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The Paintball Guide


Paintball is a relatively simple sport to understand but takes a lifetime to fully enjoy as you can constantly learn more. These basics of paintball will help you as you play

1. What is Paintball?

Paintball is nothing more than a game of tag. Imagine a group of people running around and tagging each other with their fingers. Then, imagine that they are holding paintball guns that shoot projectiles that can mark the other person to tag them. That, at its most basic, is paintball.

2. Paintball Safety

Paintball is a very safe sport if you follow the safety rules. Above all, keep your mask on at all times. It is true that paintballs can bruise, but as long as they don't hit your face or ears they will not cause any permanent injury.

Wear masks at all times

When a game is being played, wear your mask at all times. Do not remove your mask in the dead zone if the dead zone is within range of the field. There are no exceptions to this rule. Keep masks on until barrel plugs have been placed back on all loaded guns. Remember that most severe paintball injuries occur because someone removed their mask at an inappropriate time.

Do Not Drink and Play

If you are under the influence of alcohol, illegal drugs, or prescription medicine, DO NOT PLAY PAINTBALL. Keep things safe and only play if you are fully coherent. Read More

3. How do you Play Paintball?

The simplest form of paintball just involves getting two group of players on the field who try to hit each other with paintballs. When you are hit you are eliminated and you leave the field. The team that is completely eliminated first loses.

1. Establish Boundaries

Before any game begins, be sure to talk a walk around the field and clearly indicate the boundaries to everyone who will play. Make sure that your field is not too big or too small. A field a hundred yards long and fifty yards wide is great for 3 on 3, but if you have sixteen people, you need more room. Establish starting bases on opposite sides of the field and, if possible, make it so they are not in view of each other. Note that if you are playing on a speedball course with no trees or brush, this won't be possible.

2. Mark Dead Zone

Make sure everyone knows the location of the dead zone (or staging area) and knows to not shoot in or near it. The dead zone is an area that is off of the field where people go after they are eliminated. Typically it's also where extra paintball gear and paint is left between games. The dead zone should ideally be far enough off the field that eliminated players can remove their masks to clean them without risk of being hit by players still on the field. Read More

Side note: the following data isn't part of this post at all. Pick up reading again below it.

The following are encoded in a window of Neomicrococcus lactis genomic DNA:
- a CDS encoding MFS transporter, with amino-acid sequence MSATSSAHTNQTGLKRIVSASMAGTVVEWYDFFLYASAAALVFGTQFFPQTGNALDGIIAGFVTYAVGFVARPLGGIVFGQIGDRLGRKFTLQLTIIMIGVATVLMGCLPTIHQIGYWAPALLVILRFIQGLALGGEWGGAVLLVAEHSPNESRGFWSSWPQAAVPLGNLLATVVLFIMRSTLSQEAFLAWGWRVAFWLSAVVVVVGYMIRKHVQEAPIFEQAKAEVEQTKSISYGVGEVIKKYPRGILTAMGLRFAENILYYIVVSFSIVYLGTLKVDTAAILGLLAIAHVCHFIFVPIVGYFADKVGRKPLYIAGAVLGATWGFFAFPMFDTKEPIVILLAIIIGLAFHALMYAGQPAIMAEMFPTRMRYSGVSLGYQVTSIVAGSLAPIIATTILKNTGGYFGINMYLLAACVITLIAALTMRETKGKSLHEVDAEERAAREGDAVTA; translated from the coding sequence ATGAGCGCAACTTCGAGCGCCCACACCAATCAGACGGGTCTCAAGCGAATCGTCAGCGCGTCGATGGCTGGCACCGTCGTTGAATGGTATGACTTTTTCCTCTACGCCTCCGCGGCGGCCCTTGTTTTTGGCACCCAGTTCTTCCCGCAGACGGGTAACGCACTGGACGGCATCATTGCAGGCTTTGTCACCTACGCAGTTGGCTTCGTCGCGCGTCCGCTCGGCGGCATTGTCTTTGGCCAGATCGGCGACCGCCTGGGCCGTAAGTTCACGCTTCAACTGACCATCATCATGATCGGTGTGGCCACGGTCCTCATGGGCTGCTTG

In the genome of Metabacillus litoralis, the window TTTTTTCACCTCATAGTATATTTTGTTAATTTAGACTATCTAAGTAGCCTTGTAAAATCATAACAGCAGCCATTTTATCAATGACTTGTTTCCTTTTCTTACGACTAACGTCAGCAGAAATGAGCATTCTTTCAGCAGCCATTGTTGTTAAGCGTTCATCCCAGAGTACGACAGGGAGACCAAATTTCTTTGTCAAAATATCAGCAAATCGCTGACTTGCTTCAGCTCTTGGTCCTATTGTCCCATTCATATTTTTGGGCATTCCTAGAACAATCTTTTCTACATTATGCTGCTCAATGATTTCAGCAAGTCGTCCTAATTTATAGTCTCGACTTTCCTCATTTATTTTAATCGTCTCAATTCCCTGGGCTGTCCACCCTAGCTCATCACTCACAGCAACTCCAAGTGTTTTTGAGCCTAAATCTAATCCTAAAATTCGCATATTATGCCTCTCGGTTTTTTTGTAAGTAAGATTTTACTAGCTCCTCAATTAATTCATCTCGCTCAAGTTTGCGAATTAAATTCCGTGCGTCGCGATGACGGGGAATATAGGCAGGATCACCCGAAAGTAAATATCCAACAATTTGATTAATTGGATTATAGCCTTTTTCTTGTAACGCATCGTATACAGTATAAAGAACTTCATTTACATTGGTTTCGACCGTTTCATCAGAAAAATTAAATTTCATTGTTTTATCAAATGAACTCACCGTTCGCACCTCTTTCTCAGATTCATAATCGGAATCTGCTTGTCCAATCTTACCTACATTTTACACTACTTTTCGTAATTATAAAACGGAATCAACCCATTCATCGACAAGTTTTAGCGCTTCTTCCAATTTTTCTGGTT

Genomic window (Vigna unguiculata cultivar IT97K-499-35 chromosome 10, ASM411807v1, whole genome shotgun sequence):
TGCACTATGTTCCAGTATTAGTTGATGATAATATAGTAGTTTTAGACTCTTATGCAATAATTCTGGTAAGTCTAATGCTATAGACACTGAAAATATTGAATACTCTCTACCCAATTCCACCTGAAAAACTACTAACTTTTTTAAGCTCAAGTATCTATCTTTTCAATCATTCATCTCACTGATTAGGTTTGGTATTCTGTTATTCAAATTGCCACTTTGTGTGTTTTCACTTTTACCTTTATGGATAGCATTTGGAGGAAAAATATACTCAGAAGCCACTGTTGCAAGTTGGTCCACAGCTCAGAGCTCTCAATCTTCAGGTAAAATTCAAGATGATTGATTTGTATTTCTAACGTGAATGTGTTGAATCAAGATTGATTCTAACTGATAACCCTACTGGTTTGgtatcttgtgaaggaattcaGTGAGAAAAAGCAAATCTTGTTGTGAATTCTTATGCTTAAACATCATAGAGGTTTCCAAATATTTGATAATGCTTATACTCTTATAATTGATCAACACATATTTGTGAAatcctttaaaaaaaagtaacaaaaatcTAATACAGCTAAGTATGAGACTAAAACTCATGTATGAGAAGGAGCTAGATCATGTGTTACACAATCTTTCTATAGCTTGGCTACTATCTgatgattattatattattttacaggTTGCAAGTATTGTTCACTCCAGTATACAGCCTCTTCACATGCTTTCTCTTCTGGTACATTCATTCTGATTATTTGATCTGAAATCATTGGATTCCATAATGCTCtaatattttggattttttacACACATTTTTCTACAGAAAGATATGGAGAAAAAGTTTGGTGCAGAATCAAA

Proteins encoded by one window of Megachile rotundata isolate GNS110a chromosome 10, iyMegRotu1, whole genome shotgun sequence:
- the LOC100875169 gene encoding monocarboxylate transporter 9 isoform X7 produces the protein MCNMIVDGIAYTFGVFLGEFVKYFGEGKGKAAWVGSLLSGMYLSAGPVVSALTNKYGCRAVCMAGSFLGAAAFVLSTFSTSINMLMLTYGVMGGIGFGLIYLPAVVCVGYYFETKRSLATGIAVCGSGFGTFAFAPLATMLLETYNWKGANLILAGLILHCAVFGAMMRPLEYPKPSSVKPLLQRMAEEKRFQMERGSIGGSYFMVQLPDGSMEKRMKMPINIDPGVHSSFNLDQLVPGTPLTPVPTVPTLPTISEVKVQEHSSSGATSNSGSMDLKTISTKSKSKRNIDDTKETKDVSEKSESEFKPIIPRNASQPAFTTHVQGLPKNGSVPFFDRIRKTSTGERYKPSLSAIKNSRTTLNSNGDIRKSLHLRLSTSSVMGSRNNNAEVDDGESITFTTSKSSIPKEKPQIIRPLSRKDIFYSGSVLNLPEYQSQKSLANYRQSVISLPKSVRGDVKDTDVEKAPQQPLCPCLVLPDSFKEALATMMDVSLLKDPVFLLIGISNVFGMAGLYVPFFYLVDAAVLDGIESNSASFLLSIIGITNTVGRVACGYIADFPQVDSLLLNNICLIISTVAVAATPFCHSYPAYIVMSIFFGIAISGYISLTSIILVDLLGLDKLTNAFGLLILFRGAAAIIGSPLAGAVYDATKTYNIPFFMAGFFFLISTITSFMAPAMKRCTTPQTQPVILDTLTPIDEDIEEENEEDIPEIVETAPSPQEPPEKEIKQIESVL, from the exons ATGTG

4. Paintball is for Almost Everyone

Paintball is really a game for about everyone. While the very young and the immobile don't generally play, the rest of the population can find fun and excitement on the paintball field.
More than just action and adventure, paintball lets you mix and match and create the ideal equipment setup for you. Do you want to blend into the trees and silently eliminate players from a distance? Do you want to shoot 18 paintballs a second and drown opposing teams with overwhelming firepower? Or do you want to flank the opposing team through the trees with a small group of fleet-footed comrades? Different equipment setups can make any of these scenarios possible, and a proper setup can be established for any of these, or countless other, playing styles. Read More

5. Equipment: The Mask

The first piece of equipment you need for paintball is the mask. Once you have protection for your face and ears, you will be able to move onto other gear.
Masks are designed to protect your face, so the first thing you should look for is well designed face and ear protection. All masks will protect you from serious injury, but more rigid masks will better protect you from smaller bruises, though they are also more likely to crack. Make sure that your mask adequately covers your ears and chin (if you have a long face, get a bigger mask). If you are very worried about getting hit on the head, there are some masks that will cover your entire head, similar to a motorcycle helmet. Read More

6. Equipment: The Hopper